Health Care Decision-Making and the “F” Word—Futility

Vol. 35 Issue: 3

(Note: The pdf for the issue in which this article appears is available for download: BIFOCAL Vol. 35, Issue 3.)

Health Care Decision-Making and the “F” Word—Futility

Counseling clients about medical futility in health care decision-making  

  • Wednesday, April 23, 2014
  • 1:00 – 2:30 Eastern time

Register Now!

Recent cases involving brain dead patients and resulting disputes over continuing organ-sustaining treatments have reignited debate over the appropriate use of medical technologies. The family of Jahi McMath in Oakland, CA, fought to keep their daughter connected to a ventilator, while a hospital in Fort Worth, TX, sought to keep Marlise Muñoz, fourteen weeks pregnant, on a ventilator over the objection of her husband and family. For terminally ill patients who are not brain dead, a family's desire to "do everything possible" sometimes leads to insisting on medical interventions that medical professionals may deem inappropriate or "futile."  

This program will:

  • Provide you with an understanding of the range of policy and practice issues concerning medical futility
  • Enable you to be accurate and supportive in counseling clients on these issues in the context of advance planning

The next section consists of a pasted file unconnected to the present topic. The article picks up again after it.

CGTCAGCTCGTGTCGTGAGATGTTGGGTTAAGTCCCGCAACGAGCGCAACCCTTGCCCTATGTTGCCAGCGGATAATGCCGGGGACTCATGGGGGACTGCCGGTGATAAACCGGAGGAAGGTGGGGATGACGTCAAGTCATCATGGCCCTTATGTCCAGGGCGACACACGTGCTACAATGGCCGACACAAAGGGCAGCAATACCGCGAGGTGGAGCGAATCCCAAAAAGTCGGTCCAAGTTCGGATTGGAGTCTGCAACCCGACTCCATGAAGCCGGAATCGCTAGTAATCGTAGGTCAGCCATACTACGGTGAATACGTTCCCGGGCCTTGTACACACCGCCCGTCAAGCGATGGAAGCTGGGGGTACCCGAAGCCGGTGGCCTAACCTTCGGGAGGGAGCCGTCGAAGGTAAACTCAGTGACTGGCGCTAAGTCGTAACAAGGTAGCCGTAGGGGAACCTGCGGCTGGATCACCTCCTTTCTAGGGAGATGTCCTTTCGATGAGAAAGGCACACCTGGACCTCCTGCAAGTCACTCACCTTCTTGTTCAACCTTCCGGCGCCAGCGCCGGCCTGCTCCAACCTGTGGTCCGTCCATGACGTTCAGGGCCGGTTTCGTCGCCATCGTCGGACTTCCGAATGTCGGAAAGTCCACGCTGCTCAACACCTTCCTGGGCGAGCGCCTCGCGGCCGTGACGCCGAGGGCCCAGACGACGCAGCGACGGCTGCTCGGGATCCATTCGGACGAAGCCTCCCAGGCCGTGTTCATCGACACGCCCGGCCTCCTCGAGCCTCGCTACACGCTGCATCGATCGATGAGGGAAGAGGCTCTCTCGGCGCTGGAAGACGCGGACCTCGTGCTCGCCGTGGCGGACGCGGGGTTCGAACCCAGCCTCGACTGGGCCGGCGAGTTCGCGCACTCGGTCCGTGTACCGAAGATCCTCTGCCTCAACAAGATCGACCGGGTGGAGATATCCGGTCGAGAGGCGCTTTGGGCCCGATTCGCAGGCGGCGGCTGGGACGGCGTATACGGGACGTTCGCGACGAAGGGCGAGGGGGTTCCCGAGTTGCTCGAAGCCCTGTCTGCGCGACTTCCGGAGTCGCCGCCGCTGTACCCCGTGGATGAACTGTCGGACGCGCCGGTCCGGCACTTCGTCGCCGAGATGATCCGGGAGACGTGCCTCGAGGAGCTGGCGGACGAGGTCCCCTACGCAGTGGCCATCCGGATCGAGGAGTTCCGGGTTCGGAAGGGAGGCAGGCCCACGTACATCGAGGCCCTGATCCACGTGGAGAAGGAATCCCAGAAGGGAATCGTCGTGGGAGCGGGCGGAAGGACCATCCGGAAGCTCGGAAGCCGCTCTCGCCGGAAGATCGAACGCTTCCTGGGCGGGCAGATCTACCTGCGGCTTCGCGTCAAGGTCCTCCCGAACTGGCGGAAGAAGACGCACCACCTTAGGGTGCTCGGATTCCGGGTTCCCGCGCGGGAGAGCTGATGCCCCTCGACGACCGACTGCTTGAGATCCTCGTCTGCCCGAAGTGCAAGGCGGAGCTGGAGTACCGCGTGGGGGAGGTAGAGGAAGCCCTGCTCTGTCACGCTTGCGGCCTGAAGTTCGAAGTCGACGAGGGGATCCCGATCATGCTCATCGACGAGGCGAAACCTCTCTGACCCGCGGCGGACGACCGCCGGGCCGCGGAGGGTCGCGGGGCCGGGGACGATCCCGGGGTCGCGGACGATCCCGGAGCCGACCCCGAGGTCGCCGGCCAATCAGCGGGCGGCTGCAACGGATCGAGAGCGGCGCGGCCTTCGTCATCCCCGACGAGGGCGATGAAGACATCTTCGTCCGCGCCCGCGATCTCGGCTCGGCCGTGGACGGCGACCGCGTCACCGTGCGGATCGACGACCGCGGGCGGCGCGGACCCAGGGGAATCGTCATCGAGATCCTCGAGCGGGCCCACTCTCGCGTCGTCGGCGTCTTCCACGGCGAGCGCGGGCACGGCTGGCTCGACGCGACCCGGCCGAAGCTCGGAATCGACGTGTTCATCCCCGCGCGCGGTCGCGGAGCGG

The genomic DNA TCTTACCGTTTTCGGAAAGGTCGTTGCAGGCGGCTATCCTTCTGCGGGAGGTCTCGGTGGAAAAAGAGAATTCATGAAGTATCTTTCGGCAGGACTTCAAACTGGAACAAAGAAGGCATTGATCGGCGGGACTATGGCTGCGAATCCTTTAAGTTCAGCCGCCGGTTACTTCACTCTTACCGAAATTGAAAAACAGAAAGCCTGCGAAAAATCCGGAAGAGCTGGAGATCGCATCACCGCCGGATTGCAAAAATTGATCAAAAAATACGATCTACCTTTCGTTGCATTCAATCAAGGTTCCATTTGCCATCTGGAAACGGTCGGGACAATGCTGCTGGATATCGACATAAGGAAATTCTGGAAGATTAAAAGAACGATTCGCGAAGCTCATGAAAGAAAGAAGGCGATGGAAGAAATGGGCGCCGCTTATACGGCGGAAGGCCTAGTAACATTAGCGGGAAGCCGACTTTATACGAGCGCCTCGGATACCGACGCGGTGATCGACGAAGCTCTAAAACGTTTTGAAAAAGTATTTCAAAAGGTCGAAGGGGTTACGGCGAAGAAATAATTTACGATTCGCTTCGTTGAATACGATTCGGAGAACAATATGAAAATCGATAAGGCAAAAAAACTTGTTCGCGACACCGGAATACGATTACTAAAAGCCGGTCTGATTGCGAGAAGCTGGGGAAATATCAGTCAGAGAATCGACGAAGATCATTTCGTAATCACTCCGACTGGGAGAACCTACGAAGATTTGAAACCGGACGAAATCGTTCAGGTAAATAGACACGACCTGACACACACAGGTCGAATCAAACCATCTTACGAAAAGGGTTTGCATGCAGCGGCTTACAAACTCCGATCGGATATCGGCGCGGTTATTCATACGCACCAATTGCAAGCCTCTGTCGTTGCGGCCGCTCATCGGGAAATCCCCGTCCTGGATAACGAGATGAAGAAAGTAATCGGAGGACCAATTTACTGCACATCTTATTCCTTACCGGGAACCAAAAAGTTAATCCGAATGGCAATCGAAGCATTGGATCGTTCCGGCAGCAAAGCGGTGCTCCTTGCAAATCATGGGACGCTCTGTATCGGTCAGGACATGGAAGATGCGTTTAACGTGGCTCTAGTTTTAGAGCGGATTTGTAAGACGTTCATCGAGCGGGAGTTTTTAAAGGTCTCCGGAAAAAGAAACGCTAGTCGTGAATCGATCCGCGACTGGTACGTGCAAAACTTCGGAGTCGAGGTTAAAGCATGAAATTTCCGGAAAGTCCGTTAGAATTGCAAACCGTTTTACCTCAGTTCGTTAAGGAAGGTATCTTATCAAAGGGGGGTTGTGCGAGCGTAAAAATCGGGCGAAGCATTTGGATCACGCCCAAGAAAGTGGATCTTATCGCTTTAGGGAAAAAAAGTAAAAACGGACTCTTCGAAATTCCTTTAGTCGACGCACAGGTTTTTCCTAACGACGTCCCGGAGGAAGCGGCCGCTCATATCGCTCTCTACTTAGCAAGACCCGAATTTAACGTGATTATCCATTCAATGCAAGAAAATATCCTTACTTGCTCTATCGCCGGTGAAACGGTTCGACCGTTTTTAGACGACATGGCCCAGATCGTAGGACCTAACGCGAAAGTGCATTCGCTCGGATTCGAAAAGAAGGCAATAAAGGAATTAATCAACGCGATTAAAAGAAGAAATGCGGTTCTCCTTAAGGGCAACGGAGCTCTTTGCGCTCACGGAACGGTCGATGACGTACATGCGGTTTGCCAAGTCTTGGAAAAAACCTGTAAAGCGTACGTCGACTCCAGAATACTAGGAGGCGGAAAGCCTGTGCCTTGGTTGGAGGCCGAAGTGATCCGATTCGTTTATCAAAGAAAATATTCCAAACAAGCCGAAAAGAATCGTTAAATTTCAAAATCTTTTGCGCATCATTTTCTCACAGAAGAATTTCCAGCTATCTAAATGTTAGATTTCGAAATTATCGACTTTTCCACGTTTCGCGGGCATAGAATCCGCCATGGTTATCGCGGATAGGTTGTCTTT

• Enable you to be more effective in counseling and dispute resolution when conflicts arise in end-of-life decision-making concerning the limits of care

The focus is not on litigation.  

Faculty:

  • Robert L. Fine, MD, FACP, FAAHPM, Clinical Director, Office of Clinical Ethics and Palliative Care, Baylor Health Care System, Dallas, TX
  • Bernard "Bud" Hammes, Ph.D, Director of Medical Humanities, Gundersen Lutheran Medical Foundation, La Crosse, WI
  • Thaddeus Mason Pope, JD, PhD, Director, Health Law Institute & Associate Professor of Law, Hamline University School of Law, St. Paul, MN
  • Charles P. Sabatino, JD (Moderator), Director, ABA Commission on Law and Aging, Washington, DC

And, coming this summer, a webinar from the Commission focusing on timing and other issues in Social Security retirement. To be notified when more details are available, please contact Andrea.Amato@americanbar.org.

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Bifocal, the Commission on Law and Aging's bi-monthly journal, provides timely, valuable legal resources pertaining to older persons, generated through the joint efforts of public and private bar groups and the aging network.

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Bifocal invites the submission of news about your elder bar section’s activities, as well as brief articles of interest to elder law and other professionals in the aging advocacy network.

    Share news about your entity’s initiatives towards the delivery of direct legal assistance to older persons in your particular area; pro bono and reduced fee programs; community legal education programs; multi-disciplinary partnerships; and new resources that are helpful to professionals and consumers.

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